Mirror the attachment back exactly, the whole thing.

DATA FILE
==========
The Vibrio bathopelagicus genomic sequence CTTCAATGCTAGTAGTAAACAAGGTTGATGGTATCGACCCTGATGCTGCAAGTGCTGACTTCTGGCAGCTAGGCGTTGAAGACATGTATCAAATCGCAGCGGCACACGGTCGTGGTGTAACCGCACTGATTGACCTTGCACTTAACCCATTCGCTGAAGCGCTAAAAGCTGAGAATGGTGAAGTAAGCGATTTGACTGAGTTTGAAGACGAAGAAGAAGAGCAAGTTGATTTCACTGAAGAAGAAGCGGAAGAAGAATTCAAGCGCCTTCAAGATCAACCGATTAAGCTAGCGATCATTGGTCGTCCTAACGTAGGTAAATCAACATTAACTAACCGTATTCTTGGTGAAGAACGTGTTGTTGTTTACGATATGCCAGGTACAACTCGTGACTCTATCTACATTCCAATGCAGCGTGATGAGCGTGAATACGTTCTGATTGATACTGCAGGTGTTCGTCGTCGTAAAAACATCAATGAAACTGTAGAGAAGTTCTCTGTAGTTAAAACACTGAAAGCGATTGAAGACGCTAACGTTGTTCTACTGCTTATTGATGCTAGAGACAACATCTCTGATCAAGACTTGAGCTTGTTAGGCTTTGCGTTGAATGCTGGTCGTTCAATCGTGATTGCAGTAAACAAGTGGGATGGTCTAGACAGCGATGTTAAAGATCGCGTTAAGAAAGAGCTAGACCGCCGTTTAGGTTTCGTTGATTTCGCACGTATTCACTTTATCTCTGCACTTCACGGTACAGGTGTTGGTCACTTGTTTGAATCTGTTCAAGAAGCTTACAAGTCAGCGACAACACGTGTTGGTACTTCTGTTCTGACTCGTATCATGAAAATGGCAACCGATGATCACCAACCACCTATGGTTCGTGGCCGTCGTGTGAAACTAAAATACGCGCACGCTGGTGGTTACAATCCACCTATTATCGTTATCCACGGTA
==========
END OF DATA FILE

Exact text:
The Vibrio bathopelagicus genomic sequence CTTCAATGCTAGTAGTAAACAAGGTTGATGGTATCGACCCTGATGCTGCAAGTGCTGACTTCTGGCAGCTAGGCGTTGAAGACATGTATCAAATCGCAGCGGCACACGGTCGTGGTGTAACCGCACTGATTGACCTTGCACTTAACCCATTCGCTGAAGCGCTAAAAGCTGAGAATGGTGAAGTAAGCGATTTGACTGAGTTTGAAGACGAAGAAGAAGAGCAAGTTGATTTCACTGAAGAAGAAGCGGAAGAAGAATTCAAGCGCCTTCAAGATCAACCGATTAAGCTAGCGATCATTGGTCGTCCTAACGTAGGTAAATCAACATTAACTAACCGTATTCTTGGTGAAGAACGTGTTGTTGTTTACGATATGCCAGGTACAACTCGTGACTCTATCTACATTCCAATGCAGCGTGATGAGCGTGAATACGTTCTGATTGATACTGCAGGTGTTCGTCGTCGTAAAAACATCAATGAAACTGTAGAGAAGTTCTCTGTAGTTAAAACACTGAAAGCGATTGAAGACGCTAACGTTGTTCTACTGCTTATTGATGCTAGAGACAACATCTCTGATCAAGACTTGAGCTTGTTAGGCTTTGCGTTGAATGCTGGTCGTTCAATCGTGATTGCAGTAAACAAGTGGGATGGTCTAGACAGCGATGTTAAAGATCGCGTTAAGAAAGAGCTAGACCGCCGTTTAGGTTTCGTTGATTTCGCACGTATTCACTTTATCTCTGCACTTCACGGTACAGGTGTTGGTCACTTGTTTGAATCTGTTCAAGAAGCTTACAAGTCAGCGACAACACGTGTTGGTACTTCTGTTCTGACTCGTATCATGAAAATGGCAACCGATGATCACCAACCACCTATGGTTCGTGGCCGTCGTGTGAAACTAAAATACGCGCACGCTGGTGGTTACAATCCACCTATTATCGTTATCCACGGTA